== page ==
The Perseverance rover has been at Jezero Crater for about nine months, a dried-up lake bed on Mars. Since then, the rover’s science mission has been in full gear, with the rover now combing Mars’ surface for fascinating rocks to sample. It recently revealed a circular area of rock that has never before been exposed to the dim light of Martian day.
Perseverance is searching for rock formations that might disclose Mars’ geologic history and, possibly, signs of past life on the planet. The far-fetched theory is that if anything ever survived on Mars, it was when liquid water flowed on the surface. Scientists recently discovered that at least part of the rocks at Jezero is igneous, meaning they come from the planet’s interior, and early studies showed that the lake in Jezero saw intense flash floods in the past.
The rover will eventually arrive near Jezero’s western side, where a river delta previously flowed into the lake. Experts believe any microfossils will be found there based on where such bacteria tend to settle on Earth. According to recent social media posts, the rover is having a great time at work. It swung past a few enormous rock outcrops last month, and it admired some lovely layered rocks the previous week.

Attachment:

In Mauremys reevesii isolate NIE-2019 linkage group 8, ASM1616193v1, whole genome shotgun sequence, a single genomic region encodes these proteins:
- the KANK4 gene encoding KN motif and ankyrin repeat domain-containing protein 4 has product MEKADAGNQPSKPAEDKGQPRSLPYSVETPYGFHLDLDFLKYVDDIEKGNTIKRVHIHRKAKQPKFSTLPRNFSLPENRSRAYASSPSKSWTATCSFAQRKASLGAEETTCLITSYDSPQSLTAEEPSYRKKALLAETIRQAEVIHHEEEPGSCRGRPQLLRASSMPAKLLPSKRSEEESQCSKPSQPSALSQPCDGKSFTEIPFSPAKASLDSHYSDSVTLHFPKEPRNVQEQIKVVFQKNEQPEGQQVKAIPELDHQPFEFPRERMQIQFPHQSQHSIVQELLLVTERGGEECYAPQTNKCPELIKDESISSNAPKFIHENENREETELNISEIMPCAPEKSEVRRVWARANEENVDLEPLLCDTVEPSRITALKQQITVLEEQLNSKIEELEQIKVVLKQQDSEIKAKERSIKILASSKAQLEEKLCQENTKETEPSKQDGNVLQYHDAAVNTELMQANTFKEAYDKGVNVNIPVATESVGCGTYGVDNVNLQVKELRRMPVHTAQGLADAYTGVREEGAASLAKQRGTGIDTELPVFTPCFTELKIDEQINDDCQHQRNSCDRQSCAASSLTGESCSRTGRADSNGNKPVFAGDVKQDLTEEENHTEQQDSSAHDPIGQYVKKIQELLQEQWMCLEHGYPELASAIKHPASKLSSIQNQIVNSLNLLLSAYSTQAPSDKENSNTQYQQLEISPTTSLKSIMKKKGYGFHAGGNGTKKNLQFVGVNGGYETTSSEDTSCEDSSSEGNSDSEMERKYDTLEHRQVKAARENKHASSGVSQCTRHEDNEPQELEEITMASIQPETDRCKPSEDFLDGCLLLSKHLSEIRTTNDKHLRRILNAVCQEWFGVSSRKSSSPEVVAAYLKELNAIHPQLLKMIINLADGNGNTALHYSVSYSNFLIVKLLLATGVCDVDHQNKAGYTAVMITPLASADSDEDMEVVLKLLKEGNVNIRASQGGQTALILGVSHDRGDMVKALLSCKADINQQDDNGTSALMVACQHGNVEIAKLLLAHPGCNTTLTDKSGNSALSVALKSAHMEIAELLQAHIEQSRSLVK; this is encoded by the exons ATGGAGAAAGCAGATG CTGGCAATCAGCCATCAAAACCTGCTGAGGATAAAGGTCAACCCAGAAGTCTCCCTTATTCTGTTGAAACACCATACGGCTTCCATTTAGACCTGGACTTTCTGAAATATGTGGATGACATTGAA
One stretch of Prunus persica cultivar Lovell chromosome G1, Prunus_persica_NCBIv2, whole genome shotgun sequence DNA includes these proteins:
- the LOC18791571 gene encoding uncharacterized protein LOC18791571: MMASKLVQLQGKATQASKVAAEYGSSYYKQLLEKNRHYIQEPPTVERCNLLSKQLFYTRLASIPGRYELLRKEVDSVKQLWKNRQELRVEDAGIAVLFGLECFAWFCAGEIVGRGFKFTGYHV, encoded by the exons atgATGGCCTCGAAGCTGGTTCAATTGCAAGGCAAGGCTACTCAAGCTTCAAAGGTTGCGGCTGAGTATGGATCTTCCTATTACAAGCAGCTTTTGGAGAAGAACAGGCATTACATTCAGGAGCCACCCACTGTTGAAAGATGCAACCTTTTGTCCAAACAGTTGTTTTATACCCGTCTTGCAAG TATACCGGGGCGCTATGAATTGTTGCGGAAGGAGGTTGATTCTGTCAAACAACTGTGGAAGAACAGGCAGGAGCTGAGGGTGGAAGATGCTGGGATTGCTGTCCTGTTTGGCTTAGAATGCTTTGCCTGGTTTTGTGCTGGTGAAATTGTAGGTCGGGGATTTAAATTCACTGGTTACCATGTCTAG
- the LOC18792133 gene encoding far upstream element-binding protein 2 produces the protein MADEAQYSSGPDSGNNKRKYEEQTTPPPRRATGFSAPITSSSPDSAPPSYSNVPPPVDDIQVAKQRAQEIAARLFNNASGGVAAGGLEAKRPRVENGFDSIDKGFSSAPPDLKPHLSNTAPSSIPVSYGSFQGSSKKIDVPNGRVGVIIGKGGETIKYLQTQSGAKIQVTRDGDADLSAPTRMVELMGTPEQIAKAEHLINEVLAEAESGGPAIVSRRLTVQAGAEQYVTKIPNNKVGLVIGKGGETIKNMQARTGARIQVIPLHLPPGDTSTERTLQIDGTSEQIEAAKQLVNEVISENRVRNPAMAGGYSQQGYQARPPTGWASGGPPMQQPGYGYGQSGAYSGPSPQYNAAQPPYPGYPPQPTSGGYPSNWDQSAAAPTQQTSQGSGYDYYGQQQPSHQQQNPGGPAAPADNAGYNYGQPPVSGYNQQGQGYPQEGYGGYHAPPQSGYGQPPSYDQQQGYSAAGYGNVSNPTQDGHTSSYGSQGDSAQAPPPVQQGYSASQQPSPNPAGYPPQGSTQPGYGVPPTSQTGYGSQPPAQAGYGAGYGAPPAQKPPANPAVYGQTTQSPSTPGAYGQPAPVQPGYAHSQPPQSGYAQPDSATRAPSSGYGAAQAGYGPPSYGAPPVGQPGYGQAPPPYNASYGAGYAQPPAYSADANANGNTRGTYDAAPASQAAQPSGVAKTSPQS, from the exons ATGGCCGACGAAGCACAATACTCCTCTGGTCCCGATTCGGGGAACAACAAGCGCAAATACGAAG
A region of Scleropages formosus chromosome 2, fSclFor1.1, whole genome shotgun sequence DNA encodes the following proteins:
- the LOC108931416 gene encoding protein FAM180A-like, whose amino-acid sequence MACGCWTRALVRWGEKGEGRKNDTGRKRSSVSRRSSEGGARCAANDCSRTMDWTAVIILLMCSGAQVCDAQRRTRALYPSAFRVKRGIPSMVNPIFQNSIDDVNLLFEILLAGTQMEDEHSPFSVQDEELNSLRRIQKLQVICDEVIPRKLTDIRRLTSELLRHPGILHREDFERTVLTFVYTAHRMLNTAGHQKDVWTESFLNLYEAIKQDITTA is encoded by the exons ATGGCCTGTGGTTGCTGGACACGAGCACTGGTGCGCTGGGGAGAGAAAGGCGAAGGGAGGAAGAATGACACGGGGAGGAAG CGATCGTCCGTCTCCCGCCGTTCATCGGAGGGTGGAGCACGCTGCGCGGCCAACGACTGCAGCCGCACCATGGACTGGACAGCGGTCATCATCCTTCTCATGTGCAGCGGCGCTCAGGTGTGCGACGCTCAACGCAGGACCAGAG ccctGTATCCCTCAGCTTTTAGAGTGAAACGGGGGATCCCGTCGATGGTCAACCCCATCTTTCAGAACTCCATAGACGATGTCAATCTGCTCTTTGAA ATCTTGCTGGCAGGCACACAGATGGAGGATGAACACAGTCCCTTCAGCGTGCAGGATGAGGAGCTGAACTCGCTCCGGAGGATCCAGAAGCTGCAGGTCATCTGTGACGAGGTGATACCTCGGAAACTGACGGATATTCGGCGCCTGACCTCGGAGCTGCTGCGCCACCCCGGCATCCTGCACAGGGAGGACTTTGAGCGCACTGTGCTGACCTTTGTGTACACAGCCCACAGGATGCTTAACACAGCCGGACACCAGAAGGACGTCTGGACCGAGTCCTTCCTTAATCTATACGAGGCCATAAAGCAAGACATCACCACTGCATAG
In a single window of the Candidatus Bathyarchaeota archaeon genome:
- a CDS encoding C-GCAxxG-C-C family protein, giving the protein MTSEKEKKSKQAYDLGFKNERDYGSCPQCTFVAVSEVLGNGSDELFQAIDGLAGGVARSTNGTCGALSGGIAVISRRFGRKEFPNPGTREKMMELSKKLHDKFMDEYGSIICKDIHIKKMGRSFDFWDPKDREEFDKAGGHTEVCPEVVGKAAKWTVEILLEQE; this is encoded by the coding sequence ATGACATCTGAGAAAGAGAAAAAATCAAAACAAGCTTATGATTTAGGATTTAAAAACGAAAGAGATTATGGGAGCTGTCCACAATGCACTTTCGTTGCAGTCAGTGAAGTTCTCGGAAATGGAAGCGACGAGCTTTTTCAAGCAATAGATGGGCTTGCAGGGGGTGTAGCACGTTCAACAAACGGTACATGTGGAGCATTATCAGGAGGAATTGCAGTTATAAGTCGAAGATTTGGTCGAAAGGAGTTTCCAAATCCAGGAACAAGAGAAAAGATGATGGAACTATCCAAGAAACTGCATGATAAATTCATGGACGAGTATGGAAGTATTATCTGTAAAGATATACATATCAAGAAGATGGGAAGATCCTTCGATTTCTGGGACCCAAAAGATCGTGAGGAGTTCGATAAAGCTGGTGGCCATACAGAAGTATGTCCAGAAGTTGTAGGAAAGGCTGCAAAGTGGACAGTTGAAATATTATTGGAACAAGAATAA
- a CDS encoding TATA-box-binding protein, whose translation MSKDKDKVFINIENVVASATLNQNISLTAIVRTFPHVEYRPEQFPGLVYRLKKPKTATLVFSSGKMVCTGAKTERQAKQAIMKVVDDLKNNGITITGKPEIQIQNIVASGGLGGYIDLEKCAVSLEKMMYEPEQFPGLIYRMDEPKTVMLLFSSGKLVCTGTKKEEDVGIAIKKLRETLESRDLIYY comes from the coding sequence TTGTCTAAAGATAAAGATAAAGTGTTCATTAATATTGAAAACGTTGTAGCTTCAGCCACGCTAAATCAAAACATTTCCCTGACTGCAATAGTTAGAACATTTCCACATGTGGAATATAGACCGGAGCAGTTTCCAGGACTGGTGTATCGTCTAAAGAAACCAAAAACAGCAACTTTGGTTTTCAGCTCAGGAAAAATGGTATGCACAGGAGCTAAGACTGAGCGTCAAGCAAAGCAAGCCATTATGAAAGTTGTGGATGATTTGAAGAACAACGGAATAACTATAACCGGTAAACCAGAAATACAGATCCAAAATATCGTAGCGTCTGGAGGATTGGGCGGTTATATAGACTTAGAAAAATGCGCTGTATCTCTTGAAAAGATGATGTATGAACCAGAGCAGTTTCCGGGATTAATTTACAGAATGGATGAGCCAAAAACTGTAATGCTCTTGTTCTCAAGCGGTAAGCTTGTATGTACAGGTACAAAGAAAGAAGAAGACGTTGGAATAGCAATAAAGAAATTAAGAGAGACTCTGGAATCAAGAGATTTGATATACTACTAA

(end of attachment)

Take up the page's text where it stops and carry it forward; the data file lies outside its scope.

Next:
The rover’s crew revealed yesterday that they are coming closer to deciding on the following sample destination. The rover collects rock samples by selecting a spot and abrading a circular portion, revealing a part that is not exposed to the elements. The rock is then cored, and the sample is stored within the car-sized frame. Its lazy Susan-like storehouse for Martian rock will be delivered to Earth in the future, most likely around 2030.
Scientists will analyze the samples in far more detail once they arrive on Earth instead of whatever they can get from millions of kilometers away.
The initial effort at collecting a rock sample failed, but NASA scientists could obtain a piece on their second attempt. The rover is currently to the southeast of its landing location, on the borders of Mars’ South Sétah area, a challenging pattern of dunes and hills that may be difficult for a rover to negotiate. That’s one of the reasons NASA has liked using the Ingenuity chopper as a scout; it can see rocks from above that Perseverance can’t.
The Perseverance mission will span a Martian year or 687 Earth days. However, if prior rover lives are any indication, we may be graced with many years after that. Hopefully, the rover will have enough time to discover something genuinely unique in that dusty crater.
During solar conjunction, the Perseverance rover had a well-deserved holiday in October, but it’s back to exploring fascinating rocks in Mars’ Jezero Crater. On October 2, NASA’s contacts with the rover were suspended due to solar conjunction (when the sun is between Earth and Mars). This blackout ended on October 19, and Perseverance immediately resumed its hunt for traces of ancient life on Mars.
One of the rover’s primary objectives is to gather samples from rocks and soil on Mars to return to Earth by future missions. It has already gathered two samples and has employed the Ingenuity chopper as an airborne scout to locate its following sample-worthy locations.